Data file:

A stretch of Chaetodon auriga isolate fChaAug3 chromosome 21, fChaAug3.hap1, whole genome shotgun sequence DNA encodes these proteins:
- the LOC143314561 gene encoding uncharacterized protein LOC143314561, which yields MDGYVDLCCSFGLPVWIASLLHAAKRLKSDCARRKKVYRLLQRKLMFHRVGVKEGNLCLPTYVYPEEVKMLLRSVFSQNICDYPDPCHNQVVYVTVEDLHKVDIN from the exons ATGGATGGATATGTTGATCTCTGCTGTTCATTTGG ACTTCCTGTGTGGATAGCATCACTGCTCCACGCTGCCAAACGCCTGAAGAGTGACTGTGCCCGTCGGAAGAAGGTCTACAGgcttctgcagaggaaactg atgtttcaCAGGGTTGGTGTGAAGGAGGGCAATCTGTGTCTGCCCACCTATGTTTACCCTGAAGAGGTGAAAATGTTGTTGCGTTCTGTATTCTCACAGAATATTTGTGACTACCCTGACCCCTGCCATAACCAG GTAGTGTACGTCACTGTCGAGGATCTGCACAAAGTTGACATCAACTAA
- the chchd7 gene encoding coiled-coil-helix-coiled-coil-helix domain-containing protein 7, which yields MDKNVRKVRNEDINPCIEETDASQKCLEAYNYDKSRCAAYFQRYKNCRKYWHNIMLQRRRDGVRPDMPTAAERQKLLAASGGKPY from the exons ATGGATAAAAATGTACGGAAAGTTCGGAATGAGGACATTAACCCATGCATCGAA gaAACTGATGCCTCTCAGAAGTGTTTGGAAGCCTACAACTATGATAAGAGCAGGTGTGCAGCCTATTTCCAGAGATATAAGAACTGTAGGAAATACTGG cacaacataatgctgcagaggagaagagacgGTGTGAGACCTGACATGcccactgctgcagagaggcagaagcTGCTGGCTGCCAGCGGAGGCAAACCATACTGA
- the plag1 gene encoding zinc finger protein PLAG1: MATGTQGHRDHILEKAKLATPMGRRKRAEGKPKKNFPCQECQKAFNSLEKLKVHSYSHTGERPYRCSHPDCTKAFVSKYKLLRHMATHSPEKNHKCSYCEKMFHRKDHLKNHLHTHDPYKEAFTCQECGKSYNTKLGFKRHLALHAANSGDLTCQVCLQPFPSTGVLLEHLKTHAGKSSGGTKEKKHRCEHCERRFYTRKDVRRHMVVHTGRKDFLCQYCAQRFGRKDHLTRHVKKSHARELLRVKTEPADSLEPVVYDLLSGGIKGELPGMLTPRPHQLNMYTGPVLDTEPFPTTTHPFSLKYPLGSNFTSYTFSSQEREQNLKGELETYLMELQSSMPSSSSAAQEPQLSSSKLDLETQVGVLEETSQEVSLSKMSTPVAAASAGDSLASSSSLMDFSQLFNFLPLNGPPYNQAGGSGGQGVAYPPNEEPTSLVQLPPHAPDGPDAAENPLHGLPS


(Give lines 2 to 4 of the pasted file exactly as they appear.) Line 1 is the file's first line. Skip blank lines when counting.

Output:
- the LOC143314561 gene encoding uncharacterized protein LOC143314561, which yields MDGYVDLCCSFGLPVWIASLLHAAKRLKSDCARRKKVYRLLQRKLMFHRVGVKEGNLCLPTYVYPEEVKMLLRSVFSQNICDYPDPCHNQVVYVTVEDLHKVDIN from the exons ATGGATGGATATGTTGATCTCTGCTGTTCATTTGG ACTTCCTGTGTGGATAGCATCACTGCTCCACGCTGCCAAACGCCTGAAGAGTGACTGTGCCCGTCGGAAGAAGGTCTACAGgcttctgcagaggaaactg atgtttcaCAGGGTTGGTGTGAAGGAGGGCAATCTGTGTCTGCCCACCTATGTTTACCCTGAAGAGGTGAAAATGTTGTTGCGTTCTGTATTCTCACAGAATATTTGTGACTACCCTGACCCCTGCCATAACCAG GTAGTGTACGTCACTGTCGAGGATCTGCACAAAGTTGACATCAACTAA
- the chchd7 gene encoding coiled-coil-helix-coiled-coil-helix domain-containing protein 7, which yields MDKNVRKVRNEDINPCIEETDASQKCLEAYNYDKSRCAAYFQRYKNCRKYWHNIMLQRRRDGVRPDMPTAAERQKLLAASGGKPY from the exons ATGGATAAAAATGTACGGAAAGTTCGGAATGAGGACATTAACCCATGCATCGAA gaAACTGATGCCTCTCAGAAGTGTTTGGAAGCCTACAACTATGATAAGAGCAGGTGTGCAGCCTATTTCCAGAGATATAAGAACTGTAGGAAATACTGG cacaacataatgctgcagaggagaagagacgGTGTGAGACCTGACATGcccactgctgcagagaggcagaagcTGCTGGCTGCCAGCGGAGGCAAACCATACTGA
- the plag1 gene encoding zinc finger protein PLAG1: MATGTQGHRDHILEKAKLATPMGRRKRAEGKPKKNFPCQECQKAFNSLEKLKVHSYSHTGERPYRCSHPDCTKAFVSKYKLLRHMATHSPEKNHKCSYCEKMFHRKDHLKNHLHTHDPYKEAFTCQECGKSYNTKLGFKRHLALHAANSGDLTCQVCLQPFPSTGVLLEHLKTHAGKSSGGTKEKKHRCEHCERRFYTRKDVRRHMVVHTGRKDFLCQYCAQRFGRKDHLTRHVKKSHARELLRVKTEPADSLEPVVYDLLSGGIKGELPGMLTPRPHQLNMYTGPVLDTEPFPTTTHPFSLKYPLGSNFTSYTFSSQEREQNLKGELETYLMELQSSMPSSSSAAQEPQLSSSKLDLETQVGVLEETSQEVSLSKMSTPVAAASAGDSLASSSSLMDFSQLFNFLPLNGPPYNQAGGSGGQGVAYPPNEEPTSLVQLPPHAPDGPDAAENPLHGLPS